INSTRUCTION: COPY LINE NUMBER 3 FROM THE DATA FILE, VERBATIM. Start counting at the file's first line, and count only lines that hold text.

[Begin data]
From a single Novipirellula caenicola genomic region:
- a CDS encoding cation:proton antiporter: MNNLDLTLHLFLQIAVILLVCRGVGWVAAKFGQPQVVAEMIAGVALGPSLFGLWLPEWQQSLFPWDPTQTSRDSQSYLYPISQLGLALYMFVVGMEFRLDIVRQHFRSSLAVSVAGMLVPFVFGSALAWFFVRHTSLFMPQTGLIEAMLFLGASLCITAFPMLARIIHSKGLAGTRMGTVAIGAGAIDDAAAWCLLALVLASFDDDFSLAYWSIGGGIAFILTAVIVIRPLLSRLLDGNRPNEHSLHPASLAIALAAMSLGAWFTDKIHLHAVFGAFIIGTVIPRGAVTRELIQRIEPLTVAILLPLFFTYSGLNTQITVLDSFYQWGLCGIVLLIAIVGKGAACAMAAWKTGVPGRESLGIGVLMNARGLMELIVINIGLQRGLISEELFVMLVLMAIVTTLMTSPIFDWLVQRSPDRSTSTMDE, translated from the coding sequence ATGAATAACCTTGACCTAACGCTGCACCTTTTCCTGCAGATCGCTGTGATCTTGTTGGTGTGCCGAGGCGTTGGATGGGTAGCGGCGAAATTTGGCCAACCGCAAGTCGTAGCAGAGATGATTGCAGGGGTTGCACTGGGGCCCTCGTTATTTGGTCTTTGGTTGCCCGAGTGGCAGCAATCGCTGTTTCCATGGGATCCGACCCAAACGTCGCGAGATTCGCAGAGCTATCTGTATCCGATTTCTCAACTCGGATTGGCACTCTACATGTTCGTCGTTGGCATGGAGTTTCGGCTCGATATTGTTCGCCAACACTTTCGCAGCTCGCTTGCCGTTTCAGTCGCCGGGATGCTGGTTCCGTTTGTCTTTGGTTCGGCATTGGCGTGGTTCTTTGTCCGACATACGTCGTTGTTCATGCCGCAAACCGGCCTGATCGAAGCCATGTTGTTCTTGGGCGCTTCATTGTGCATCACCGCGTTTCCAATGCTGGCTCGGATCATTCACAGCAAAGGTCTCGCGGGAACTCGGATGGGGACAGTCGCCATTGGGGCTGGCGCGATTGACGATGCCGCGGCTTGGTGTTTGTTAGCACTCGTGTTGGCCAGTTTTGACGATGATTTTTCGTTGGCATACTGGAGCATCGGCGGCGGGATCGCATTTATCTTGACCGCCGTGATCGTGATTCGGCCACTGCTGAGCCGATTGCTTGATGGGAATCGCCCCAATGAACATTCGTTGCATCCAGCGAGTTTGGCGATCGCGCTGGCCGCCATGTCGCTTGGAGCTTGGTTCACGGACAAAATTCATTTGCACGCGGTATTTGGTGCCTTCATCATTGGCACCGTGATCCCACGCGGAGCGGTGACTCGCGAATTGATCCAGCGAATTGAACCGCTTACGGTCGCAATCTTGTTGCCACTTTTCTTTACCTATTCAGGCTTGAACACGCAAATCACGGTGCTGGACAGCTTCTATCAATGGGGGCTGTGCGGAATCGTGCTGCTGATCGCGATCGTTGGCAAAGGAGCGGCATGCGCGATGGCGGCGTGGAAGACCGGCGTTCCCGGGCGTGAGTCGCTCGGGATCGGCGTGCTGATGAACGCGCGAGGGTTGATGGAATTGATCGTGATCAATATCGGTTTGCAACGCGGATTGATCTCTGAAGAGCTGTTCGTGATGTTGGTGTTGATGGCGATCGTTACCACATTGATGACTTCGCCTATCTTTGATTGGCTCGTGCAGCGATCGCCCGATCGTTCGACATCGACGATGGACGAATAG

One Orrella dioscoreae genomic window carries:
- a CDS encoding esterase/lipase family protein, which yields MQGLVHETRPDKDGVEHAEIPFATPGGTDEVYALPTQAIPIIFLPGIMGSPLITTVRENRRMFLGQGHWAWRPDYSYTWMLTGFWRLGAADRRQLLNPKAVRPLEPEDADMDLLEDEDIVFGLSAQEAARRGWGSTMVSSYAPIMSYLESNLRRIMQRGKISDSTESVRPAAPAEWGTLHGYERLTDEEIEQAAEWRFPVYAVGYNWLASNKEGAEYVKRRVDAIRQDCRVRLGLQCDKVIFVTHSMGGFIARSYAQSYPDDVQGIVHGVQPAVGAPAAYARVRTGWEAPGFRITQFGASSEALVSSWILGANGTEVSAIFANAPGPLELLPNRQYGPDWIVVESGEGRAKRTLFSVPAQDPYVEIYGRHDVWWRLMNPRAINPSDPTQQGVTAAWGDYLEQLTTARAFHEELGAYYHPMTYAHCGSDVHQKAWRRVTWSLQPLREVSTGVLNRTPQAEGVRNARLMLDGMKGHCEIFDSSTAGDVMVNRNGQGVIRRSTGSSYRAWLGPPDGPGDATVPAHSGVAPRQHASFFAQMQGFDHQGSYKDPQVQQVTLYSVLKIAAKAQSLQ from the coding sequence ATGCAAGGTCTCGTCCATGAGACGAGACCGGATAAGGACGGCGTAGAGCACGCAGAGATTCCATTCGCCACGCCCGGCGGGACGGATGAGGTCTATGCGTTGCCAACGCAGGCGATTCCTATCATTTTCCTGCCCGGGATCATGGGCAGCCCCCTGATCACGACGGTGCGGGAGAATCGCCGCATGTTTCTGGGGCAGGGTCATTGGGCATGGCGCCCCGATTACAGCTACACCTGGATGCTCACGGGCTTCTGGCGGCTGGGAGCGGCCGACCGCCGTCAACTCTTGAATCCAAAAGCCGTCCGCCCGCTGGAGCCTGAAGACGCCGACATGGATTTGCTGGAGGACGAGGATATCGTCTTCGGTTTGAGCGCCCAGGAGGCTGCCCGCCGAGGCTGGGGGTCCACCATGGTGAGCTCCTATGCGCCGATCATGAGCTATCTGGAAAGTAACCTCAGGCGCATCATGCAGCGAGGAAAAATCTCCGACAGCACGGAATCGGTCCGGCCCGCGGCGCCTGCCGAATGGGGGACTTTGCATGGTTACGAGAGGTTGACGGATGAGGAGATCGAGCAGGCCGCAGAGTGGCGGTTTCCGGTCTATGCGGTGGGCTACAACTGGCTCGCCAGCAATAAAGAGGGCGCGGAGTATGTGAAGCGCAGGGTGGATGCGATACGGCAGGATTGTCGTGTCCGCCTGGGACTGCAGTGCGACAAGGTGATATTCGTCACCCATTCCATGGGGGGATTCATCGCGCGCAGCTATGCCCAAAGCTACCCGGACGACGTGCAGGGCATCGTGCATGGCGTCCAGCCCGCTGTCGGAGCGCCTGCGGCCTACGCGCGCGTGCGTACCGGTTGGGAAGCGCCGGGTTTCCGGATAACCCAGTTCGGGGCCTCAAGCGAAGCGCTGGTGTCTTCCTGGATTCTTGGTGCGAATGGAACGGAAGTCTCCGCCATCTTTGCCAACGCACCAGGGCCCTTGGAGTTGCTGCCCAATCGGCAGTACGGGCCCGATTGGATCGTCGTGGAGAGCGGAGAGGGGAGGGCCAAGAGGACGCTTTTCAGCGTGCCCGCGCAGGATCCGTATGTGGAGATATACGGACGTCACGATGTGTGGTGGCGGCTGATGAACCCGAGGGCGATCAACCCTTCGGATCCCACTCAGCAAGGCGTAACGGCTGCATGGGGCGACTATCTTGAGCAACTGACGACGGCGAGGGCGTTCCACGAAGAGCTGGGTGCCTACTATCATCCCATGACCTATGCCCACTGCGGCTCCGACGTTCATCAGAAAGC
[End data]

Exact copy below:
One Orrella dioscoreae genomic window carries: